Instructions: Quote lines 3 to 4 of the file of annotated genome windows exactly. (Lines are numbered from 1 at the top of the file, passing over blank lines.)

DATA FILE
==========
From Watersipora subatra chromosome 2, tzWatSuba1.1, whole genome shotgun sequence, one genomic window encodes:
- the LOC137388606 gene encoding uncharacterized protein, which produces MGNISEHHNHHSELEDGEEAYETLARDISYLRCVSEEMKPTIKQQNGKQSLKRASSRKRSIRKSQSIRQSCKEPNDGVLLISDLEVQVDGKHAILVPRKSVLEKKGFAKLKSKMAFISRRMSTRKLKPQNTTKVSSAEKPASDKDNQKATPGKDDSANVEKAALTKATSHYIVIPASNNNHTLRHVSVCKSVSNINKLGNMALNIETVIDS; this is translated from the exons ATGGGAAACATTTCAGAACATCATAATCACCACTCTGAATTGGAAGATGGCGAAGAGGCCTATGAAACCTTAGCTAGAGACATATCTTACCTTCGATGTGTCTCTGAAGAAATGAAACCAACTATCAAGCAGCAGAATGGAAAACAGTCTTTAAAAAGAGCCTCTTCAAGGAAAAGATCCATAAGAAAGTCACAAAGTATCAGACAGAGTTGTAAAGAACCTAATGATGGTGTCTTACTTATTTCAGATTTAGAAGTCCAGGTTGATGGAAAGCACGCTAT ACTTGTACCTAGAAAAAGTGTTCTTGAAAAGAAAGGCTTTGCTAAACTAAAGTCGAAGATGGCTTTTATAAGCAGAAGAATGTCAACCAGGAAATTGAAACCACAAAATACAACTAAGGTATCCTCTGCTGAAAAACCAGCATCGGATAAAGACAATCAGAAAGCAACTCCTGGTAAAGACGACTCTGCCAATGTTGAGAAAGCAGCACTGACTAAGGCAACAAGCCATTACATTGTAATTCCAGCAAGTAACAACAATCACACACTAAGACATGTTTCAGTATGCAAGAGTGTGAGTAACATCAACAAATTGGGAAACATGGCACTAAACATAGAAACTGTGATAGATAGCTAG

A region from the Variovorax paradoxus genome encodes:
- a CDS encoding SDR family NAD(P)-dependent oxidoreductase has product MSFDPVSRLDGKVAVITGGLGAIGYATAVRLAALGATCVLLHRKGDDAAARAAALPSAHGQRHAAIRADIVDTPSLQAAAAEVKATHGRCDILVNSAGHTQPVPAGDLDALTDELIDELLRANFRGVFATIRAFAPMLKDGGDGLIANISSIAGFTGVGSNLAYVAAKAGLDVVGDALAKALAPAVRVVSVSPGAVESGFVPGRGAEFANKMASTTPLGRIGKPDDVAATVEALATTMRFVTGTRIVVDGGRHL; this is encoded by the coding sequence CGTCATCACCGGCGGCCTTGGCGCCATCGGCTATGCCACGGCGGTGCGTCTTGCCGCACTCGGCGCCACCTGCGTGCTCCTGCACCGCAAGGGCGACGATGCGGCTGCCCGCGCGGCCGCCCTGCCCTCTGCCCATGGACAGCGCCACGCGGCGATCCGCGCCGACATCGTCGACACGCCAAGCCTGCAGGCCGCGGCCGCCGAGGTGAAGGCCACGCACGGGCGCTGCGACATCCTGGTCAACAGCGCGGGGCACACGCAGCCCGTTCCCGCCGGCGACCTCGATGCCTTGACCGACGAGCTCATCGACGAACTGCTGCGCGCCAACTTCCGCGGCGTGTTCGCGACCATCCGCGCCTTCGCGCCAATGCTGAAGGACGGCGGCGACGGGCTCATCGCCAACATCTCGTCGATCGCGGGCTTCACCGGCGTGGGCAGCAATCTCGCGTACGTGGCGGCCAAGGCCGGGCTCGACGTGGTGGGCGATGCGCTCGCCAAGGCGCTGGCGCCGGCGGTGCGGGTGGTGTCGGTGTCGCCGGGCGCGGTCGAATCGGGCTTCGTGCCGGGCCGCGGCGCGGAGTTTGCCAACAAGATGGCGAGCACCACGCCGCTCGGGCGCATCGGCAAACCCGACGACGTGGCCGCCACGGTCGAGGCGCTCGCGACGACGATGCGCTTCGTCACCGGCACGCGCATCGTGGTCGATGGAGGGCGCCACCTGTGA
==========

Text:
A region from the Variovorax paradoxus genome encodes:
- a CDS encoding SDR family NAD(P)-dependent oxidoreductase has product MSFDPVSRLDGKVAVITGGLGAIGYATAVRLAALGATCVLLHRKGDDAAARAAALPSAHGQRHAAIRADIVDTPSLQAAAAEVKATHGRCDILVNSAGHTQPVPAGDLDALTDELIDELLRANFRGVFATIRAFAPMLKDGGDGLIANISSIAGFTGVGSNLAYVAAKAGLDVVGDALAKALAPAVRVVSVSPGAVESGFVPGRGAEFANKMASTTPLGRIGKPDDVAATVEALATTMRFVTGTRIVVDGGRHL; this is encoded by the coding sequence CGTCATCACCGGCGGCCTTGGCGCCATCGGCTATGCCACGGCGGTGCGTCTTGCCGCACTCGGCGCCACCTGCGTGCTCCTGCACCGCAAGGGCGACGATGCGGCTGCCCGCGCGGCCGCCCTGCCCTCTGCCCATGGACAGCGCCACGCGGCGATCCGCGCCGACATCGTCGACACGCCAAGCCTGCAGGCCGCGGCCGCCGAGGTGAAGGCCACGCACGGGCGCTGCGACATCCTGGTCAACAGCGCGGGGCACACGCAGCCCGTTCCCGCCGGCGACCTCGATGCCTTGACCGACGAGCTCATCGACGAACTGCTGCGCGCCAACTTCCGCGGCGTGTTCGCGACCATCCGCGCCTTCGCGCCAATGCTGAAGGACGGCGGCGACGGGCTCATCGCCAACATCTCGTCGATCGCGGGCTTCACCGGCGTGGGCAGCAATCTCGCGTACGTGGCGGCCAAGGCCGGGCTCGACGTGGTGGGCGATGCGCTCGCCAAGGCGCTGGCGCCGGCGGTGCGGGTGGTGTCGGTGTCGCCGGGCGCGGTCGAATCGGGCTTCGTGCCGGGCCGCGGCGCGGAGTTTGCCAACAAGATGGCGAGCACCACGCCGCTCGGGCGCATCGGCAAACCCGACGACGTGGCCGCCACGGTCGAGGCGCTCGCGACGACGATGCGCTTCGTCACCGGCACGCGCATCGTGGTCGATGGAGGGCGCCACCTGTGA